Joomla 3 Review

In this article we’re going to take a closer look at the latest version of Joomla, an open-source content management system.

The main focus of the development team was mobility. This is quite a logic because of increasing usage of mobile devices. Of course, Joomla 3 is not focused to mobility only.

What’s new in Joomla 3

Joomla 3 adopted the Twitter Bootstrap, a HTML and CSS framework design templates that works to unify forms, buttons, typography and many other components.

The main reason for this decision is not just improved look and feel of Joomla back and front-end but also to make an extension developers to use components of other extension developers. This also means that developers have to adjust to the new standard.

The new release includes support for PostgreSQL database, alongside MySQL and Microsoft SQL Server. One of the reasons for adopting PostgreSQL is worry of users and developers about Oracle’s plans for MySQL.

The great new feature is the capability to copy a template and installing language packages directly from the Extension Manager.

Joomla 3 installation process

As in case of many other CMSs installation, installing Joomla requires to have extracted files and prepared database with properly added db user. After all this is satisfied the last step is to run the Joomla web-based installer which will guide you through the installation.

Note: FTP server should be installed on your server because Joomla uses it to upload and install plugins, themes and languages.

Just to mention here, Joomla 3 now has just three installation screens instead of six in the previous version. Despite this the installation is still straightforward. As with past versions, you have choice to install sample data if you want to, which is especially useful for beginners. If you already have experience with Joomla it’s better option to built the site from scratch avoiding sample data.

After the proces is finished you’ll have Joomla up and running ready to be configured.

Joomla 3 interface

Joomla’s back-end segregates all the administrative tools in one place. Some of you could say that new interface was influenced with WordPress admin panel. There are some layout similarities, for example controls are not organized in multi-columns as in previous versions but rather in blocks. The main reason for this kind of organization is because this layout fits much better on smaller screens, like those on mobile devices.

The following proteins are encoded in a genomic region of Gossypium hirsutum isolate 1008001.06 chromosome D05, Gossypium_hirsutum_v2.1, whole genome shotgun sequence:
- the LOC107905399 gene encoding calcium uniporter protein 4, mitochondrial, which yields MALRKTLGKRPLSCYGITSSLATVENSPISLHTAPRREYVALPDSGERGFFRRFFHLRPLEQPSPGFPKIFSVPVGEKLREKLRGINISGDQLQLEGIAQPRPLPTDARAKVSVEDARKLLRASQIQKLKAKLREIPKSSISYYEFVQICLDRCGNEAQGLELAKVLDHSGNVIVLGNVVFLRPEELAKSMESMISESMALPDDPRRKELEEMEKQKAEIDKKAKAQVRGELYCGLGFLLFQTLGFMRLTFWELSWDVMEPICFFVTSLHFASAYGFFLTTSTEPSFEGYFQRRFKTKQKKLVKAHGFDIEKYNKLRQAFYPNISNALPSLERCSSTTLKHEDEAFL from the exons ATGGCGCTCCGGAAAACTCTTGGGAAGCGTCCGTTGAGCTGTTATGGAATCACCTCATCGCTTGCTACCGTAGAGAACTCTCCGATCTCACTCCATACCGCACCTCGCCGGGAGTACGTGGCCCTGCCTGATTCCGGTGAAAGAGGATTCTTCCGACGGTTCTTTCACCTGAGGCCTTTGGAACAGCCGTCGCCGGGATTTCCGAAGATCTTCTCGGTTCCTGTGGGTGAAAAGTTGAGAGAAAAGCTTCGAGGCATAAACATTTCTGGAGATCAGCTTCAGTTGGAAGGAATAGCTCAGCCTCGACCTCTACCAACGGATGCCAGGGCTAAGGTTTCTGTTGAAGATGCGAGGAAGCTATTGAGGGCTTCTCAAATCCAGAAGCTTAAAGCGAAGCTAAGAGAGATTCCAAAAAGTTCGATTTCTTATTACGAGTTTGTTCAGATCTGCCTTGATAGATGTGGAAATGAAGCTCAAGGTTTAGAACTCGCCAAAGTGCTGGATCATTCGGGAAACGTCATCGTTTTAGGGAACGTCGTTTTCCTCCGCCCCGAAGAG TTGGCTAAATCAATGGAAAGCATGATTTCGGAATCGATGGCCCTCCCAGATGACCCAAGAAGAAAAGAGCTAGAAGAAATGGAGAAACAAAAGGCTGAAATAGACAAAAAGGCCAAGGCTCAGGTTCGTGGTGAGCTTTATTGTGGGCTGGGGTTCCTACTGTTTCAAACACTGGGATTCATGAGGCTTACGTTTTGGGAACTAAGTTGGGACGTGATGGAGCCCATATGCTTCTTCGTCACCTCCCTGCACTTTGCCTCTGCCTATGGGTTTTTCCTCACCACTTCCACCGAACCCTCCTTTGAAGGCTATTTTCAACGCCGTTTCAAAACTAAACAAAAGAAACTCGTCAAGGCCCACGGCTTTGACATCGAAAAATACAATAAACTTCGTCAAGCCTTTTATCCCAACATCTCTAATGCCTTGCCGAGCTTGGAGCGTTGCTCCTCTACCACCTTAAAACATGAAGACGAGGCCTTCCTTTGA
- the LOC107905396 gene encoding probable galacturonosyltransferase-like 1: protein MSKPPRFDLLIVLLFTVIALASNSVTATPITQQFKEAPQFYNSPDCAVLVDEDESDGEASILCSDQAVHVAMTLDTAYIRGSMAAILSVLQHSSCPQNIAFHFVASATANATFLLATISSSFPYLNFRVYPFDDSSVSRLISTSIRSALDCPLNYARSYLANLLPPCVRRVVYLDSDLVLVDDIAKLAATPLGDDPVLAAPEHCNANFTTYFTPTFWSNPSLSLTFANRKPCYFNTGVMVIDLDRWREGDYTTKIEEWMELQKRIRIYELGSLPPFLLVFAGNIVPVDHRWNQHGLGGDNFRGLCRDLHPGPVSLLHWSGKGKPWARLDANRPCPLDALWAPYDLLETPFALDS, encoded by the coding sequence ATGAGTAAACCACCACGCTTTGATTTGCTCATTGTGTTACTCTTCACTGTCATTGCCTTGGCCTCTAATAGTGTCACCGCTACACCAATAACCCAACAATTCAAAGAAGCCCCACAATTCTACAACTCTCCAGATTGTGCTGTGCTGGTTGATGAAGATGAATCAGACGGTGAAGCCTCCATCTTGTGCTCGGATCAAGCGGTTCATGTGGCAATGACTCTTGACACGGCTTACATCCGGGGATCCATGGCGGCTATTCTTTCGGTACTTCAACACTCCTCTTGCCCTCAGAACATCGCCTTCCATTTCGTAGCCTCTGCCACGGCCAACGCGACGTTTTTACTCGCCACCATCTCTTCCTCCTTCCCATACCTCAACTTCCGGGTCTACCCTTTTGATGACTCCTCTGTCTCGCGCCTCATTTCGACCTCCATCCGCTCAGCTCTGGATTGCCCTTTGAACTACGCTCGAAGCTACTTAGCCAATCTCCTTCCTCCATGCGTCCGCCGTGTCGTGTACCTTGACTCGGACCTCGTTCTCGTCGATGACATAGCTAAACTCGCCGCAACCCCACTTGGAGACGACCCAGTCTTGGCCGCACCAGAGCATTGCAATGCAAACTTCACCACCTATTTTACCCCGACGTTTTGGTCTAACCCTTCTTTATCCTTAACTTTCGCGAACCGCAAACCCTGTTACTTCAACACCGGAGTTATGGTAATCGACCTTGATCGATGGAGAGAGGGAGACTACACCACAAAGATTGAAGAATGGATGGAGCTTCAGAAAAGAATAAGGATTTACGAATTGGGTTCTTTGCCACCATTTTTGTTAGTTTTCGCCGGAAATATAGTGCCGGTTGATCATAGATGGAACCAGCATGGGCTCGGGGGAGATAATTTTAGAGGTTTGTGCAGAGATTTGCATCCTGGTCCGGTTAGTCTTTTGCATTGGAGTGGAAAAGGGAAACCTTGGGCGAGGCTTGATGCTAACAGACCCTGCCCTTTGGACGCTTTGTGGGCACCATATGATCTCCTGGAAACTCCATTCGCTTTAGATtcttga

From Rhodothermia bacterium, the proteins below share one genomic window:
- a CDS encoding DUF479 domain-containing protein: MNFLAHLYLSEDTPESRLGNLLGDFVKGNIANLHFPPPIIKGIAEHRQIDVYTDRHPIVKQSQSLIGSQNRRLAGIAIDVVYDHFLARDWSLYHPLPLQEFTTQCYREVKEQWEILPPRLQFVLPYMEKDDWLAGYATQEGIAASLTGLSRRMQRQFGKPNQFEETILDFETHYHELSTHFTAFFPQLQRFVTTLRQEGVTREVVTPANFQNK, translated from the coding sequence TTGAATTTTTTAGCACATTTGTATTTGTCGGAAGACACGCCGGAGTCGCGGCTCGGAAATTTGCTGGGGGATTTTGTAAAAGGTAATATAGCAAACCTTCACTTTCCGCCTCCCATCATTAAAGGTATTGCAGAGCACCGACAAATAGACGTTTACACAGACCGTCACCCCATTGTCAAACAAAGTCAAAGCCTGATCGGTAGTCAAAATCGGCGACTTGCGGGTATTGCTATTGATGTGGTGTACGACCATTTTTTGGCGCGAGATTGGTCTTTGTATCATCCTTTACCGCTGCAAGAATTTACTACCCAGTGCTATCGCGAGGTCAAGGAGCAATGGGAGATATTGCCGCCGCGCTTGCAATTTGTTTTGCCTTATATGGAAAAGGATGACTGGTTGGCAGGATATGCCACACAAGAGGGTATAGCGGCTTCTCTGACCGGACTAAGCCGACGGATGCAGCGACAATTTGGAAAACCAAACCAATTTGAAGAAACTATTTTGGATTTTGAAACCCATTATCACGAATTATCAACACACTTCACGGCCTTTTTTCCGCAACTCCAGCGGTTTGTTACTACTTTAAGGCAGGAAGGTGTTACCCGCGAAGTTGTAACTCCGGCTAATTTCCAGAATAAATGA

All things are reorganized but still there, media master, menu manager, article manager and all other working the same way as before despite new look. The overall effect of the redesign is not so much to add new features as to make the existing more accessible.

Unfortunately, some bad things are still present, e.g. limitation for one menu item per page and similar “catches”.

Joomla 3 pros

– Installation process is simpler and faster

– New design is much better making the system easier to use

– Controls are easier to find

– Extensions have similar control interface

– Design elements better suited for mobile platforms

Joomla 3 cons

– Not many new features

– Most of old limitations are still present

– Need to wait for extensions to be upgraded to new versions


Joomla 3 has a lot to offer to huge community of users and developers. We’re sure that old extensions will be upgraded soon and maybe many new will be developed. Stay with CMS Observer and be informed about other news related to Joomla CMS.

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One Response to “Joomla 3 Review”

  1. Bill says:

    Joomla was always confusing to administer.
    Now, with v3 it become a nightmare. In their wisdom they shredded the back-end to oblivion. Setting up menus, and displaying them? IMPOSSIBLE!

    The built in context help is just about useless.
    Example: ‘check in’ in article manager comes up with “Checks in the article”
    Why? was it outside the window in the cold??? GREAT!

    “Refined Admin User Experience” the page claims. UTTER RUBBISH!

    Tutorials are either old and thus irrelevant to v 3.2.1 or useless.
    Example: Creating submenu: the below ‘tutorial’ shows how to do that. IT’S JUST THAT THEY DON’T SHOW THE MOST IMPORTANT PART: WHERE DID ‘MENU A’ CAME FROM? WHAT TYPE OF MENU IS THAT?

    Not just the interface and the structure but the whole community is useless.
    Typical opensource.
    (There is one good set of tutes but very limited and only for the very beginner .)

    As a result, Joomla has a whooping 3.2% of websites worldwide and all CMS has wordwide usage of 44%.
    In other words, the non-CMS websites are 64%.
    That much about popularity of open source.

    And stop bragging about “but its free” Would you eat a fruit if it was rotten to the core?

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